Over the speaker, an announcement is called out – adult standby to resus, ETA five minutes. A man has been knocked off his motorbike and has had a seizure while in the ambulance with no previous seizure history. My mentor allows me to go along and help, I try my best to do jobs without any guidance and not to get in the way. I set up an oxygen mask, run some fluids through and grab some gloves.
We move him from the paramedic slide on the bed, to safely do this it takes seven of us, and even with that, the man grunts in pain. With the nurses and doctors running around taking blood and attaching the fluids and oxygen I have set up, I grab some face wipes and clean his face while asking him about relatives and previous medical history.
The speaker puts out another announcement – Adult medical standby, ETA five minutes. What feels like moments later a senior woman is brought in on a trolly with her eyes closed and apparent breathing difficulty.
There was difficulty in finding a pulse and even the monitor could not get a reading. My mentor set up some oxygen, and someone called the crash team as my mentor, and I connected the defibrillator.
The defibrillator showed a sinus rhythm, which from the brief glimpse I caught of it did not appear regular. The crash team turned up in minutes and assessed the patient, they inserted an airway, setting up the bag-valve-mask and oxygen, while they got to work injecting adrenaline I started chest compressions. You are always told that those three minutes are so much time and exhausting, but to me, I felt like I blinked, and my mentor was telling me to stand back to administer a shock.
After failing to resuscitate the patient, we all went for some peace to have lunch and let other staff contact the patients family. We sit almost in silence for half an hour, and it is bliss.
I start to feel relatively normal after being round in resus. My mentor and I let the triage nurse go for her lunch, so we attend to the twenty-three-year-old who has been found unconscious surrounded by bottles of vodka. My mentor and I try to gain a response, but there is none, and when I try to assess her eyes she squeezes them shut so that I can’t see them. At this point my mentor tells her, we need to check her blood pressure, but when we try to lift her up the bed, so she isn’t hurting her neck, she opens her eyes and punches me in the nose.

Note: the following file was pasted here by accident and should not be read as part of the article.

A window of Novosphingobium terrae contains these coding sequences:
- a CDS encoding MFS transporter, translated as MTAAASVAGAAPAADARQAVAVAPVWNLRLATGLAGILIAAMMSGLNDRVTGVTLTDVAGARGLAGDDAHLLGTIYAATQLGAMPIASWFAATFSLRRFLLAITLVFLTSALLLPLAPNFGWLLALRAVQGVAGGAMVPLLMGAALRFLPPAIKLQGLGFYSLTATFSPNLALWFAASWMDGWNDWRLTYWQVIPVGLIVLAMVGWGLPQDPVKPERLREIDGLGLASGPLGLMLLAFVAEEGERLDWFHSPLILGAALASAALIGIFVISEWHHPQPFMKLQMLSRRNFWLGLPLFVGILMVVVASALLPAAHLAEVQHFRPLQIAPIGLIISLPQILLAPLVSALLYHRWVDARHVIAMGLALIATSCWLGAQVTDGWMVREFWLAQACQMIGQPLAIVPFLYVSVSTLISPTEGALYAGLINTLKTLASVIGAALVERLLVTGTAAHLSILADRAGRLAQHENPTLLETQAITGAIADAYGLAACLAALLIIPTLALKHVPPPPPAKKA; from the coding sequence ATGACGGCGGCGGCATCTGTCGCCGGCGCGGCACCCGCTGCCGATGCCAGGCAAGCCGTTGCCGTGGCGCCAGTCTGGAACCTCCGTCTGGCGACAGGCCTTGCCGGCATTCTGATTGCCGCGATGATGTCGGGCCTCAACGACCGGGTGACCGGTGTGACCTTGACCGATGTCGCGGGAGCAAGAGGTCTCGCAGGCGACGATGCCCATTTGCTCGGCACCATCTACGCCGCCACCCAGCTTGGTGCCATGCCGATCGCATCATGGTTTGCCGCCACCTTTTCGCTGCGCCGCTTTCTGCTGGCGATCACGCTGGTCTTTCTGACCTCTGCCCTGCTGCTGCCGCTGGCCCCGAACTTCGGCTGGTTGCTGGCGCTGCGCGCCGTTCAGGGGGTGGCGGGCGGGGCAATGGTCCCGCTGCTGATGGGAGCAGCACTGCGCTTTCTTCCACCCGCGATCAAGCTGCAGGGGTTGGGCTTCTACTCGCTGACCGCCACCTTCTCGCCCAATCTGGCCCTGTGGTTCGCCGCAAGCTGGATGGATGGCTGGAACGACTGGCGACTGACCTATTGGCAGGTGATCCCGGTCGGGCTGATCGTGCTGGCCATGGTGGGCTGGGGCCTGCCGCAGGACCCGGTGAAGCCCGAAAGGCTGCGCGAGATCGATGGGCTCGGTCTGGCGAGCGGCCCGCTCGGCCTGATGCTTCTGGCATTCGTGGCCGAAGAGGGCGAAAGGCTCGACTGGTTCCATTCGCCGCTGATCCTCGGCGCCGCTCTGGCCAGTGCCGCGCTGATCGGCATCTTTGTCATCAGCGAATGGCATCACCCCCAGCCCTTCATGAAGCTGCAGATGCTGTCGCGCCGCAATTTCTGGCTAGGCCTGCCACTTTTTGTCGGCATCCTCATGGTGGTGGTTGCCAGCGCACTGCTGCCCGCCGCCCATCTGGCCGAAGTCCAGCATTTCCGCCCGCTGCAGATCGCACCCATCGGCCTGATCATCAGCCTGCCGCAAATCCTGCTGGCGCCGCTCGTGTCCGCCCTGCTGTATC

After the minor injuries nurse checks my nose and we use up her small supply of sterile swabs cleaning me up, I am sent for my last break of the evening.
I sit with my digestive biscuit and my swollen nose feeling very sorry for myself. Another nurse comes and cuddles me before putting on the telly for us both to laugh at before going back to the chaos.
I go to check on my drunken sailor in room one, and he is lying awake in his bed with that big gumsy smile again. He then gives me a massive lecture on how he has every faith in me becoming a fantastic nurse. He then tells me I have a certain je ne sais quoi. At which point my mentor arrives and quickly ushers me away before he tries to propose.
The rest of the shift goes by in a flurry of ECG’s, dashes to the toilet having drunk 15,000 liters of water during my shift and observations. At which point my mentor decides to send me to get changed and wait for her in the staff room.
I am in bed, eyes heavy and feet sore, recovering before tonights shift.